The Premier League revealed their forthcoming new logo last week. It may look a bit like that scene in The Lion King where Simba’s father appears in the clouds (or is that just me?), but as we discover here, lions have been a staple feature of branding for centuries…
A live-action lion was first featured in the titles of the Goldwyn Pictures Corporation in 1917. It was the brainchild of Howard Dietz, a lyricist better known for writing Broadway musicals, whose alma mater Columbia University had a lion as their mascot. Dietz also added the grandiose Latin motto Ars Gratia Artis (‘Art for art’s sake’). The moving logo was such a hit, it was retained when Metro-Goldwyn-Mayer was formed in 1924.
The first lion didn’t roar, but merely looked around in a stately manner, as I suppose a lion is entitled to do. However, by 1928 and the advent of sound in cinema, a gramophone record would be played in sync with the beast’s bellowing for maximum effect.
There have been various lions over the years, but since 1957 footage of the unimaginatively named ‘Leo’ has been used. In the 1960s, MGM experimented with a modernised lion logo – not dissimilar to the Premier League one, as it happens – but audiences missed Leo’s roar and he was quickly reinstated. Since then he has been digitally enhanced and even rendered in 3D, all for art’s sake.
The Lion Bar was created, according to various sources on the internet, either by a chocolatier from Fawdon, Newcastle upon Tyne, named Alan Norman, or Brian Sollit, a ‘real-life Willy Wonka’ who also invented the Yorkie and After Eight Mint for Rowntree’s.
Launched in 1976, the bar was originally known as ‘Big Cat’ and kept that name in some regions into the 1990s. Nestlé acquired the brand in 1988 and updated the packaging slightly, with the lion appearing in various states of ferociousness through the years. The dark brown wrapper has occasionally been rendered orange or white for special editions.
Lion Bar advertising slogans over the decades include ‘When you feel like a great big bite’ and ‘Only one of these is a real Lion Bar and that’s the one to attack’.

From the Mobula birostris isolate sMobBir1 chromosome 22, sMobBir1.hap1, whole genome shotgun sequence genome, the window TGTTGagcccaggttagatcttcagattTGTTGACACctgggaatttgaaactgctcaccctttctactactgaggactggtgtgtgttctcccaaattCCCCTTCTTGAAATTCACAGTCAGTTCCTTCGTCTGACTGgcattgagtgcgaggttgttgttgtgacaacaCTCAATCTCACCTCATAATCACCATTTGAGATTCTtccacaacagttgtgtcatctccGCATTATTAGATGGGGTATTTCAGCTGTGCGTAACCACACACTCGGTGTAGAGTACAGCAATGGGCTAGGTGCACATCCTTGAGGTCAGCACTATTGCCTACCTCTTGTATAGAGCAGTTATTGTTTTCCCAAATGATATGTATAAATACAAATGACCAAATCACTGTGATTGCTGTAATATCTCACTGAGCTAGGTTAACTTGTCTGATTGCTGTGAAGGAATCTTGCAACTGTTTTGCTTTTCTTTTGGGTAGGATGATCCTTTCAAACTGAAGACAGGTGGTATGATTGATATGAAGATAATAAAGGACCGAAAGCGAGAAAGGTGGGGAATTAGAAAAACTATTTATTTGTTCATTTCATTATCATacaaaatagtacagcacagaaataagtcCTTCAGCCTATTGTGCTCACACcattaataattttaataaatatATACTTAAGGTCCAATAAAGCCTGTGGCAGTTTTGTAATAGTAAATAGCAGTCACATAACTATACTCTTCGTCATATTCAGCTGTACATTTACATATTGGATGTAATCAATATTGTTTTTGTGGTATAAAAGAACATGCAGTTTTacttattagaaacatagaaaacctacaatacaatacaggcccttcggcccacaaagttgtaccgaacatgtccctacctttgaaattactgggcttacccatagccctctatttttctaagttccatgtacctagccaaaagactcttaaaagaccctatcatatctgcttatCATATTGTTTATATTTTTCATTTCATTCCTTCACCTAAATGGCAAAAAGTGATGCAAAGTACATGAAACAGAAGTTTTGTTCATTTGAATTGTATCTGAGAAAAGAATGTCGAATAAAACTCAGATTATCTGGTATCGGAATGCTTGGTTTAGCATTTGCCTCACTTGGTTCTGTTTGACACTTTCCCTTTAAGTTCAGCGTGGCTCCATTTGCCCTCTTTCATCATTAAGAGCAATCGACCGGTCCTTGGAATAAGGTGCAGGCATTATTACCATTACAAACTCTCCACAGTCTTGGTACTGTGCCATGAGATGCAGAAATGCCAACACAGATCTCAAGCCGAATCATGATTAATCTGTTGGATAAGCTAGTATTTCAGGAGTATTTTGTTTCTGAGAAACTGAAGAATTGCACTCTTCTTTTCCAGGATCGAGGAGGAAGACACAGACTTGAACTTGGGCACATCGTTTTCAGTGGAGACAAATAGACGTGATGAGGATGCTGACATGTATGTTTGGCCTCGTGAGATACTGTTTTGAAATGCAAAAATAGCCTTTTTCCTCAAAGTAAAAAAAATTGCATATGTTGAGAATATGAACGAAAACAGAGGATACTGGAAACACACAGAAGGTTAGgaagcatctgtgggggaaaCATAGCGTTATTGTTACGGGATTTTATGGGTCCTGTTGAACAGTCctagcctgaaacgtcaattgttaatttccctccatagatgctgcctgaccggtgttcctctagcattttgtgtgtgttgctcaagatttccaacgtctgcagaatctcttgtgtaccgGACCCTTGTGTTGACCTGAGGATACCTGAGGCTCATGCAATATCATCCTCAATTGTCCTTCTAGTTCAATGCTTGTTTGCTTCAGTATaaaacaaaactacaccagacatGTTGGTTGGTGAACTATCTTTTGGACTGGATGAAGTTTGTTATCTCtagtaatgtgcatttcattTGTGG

Depending on your point of view, Peugeot is the oldest car company in the world, having been founded in 1810. However, this is a somewhat problematic fact, considering the car wouldn’t be invented for another eight decades. A family manufacturing firm, Peugeot made coffee mills and dress-making equipment for most of the century, before making the logical leap into bicycles and then automobiles around 1890, shortly after Karl Benz registered his engine patent.
The lion trademark was registered in 1858, although early historical depictions are unrecognisable to the stylised big cat we know today. It wasn’t until 1948 that the company adopted the rampant lion from the coat of arms of the Franche-Comté region, where they were based.
In the 1960s, they reverted to a side-on lion’s head, before finally revealing the now-familiar outline logo in 1975. Peugeot’s lion has stayed in pretty much the same pose since, although in 2010 it noticeably stopped sticking its tongue out, unlike these fellas…
The famous ‘three lions on a shirt’ are actually leopards according to heraldry nomenclature, if not Baddiel & Skinner (the rampant lion on the Scottish FA crest is a heraldic lion, though no one calls the Scottish team ‘The Lions’).
The use of lions to represent England goes back to the Plantagenet king Henry II, the lion being the emblem of his Norman descendants (why France was so obsessed with lions is anyone’s guess). When England played Scotland in the first official international match in 1872, the two teams played in white and blue respectively and suitable crests – more or less as we’d recognise them now – were added to the jerseys to lend the occasion gravitas.
While associated with the England team from this moment on, the crest did not become the official logo of the FA until 1948, when 10 red Tudor roses were added to signify the organisation’s 10 membership levels. The England cricket team wear the same crest with an additional crown.
Richard the Lionheart
Richard I was one of history’s butchers, leading the third crusade against the Muslim world and slaughtering thousands of captured soldiers in cold bold. On the verge of conquering Jerusalem in 1192, he bottled it and set off back to England to deal with his brother John who was doing a rubbish job of ruling in his stead.
En route, he ended up the hostage of an evil Duke for over a year. Finally returning to England after a king’s ransom was (literally) paid, he immediately went to war again, this time against King Phillip II of France over an unpaid dowry.
All in all, it was a bloody (again, literally) shambles. But the nickname ‘Lionheart’, or cœur de lion in his native tongue, was earned thanks to his masterful conquests of Sicily and Cyprus (1190-91). From there he set his sights on the Holy Lands and it all went a bit wrong, but the brand stuck and his reputation as a great military leader survived, making crusading a fashionable hobby for European rulers for centuries afterwards.
Not having a low opinion of himself, during his reign Richard added first one and then another lion to his father Henry II’s aforementioned crest, bringing the total up to the magic number of three. He also adopted the motto Dieu et mon droit (‘God and my right’) still used by today’s royal family.
Richard I has been described by one historian as ‘a bad son, a bad husband, and a bad king, but a gallant and splendid soldier.’ He was also a pretty canny self-promoter, it seems.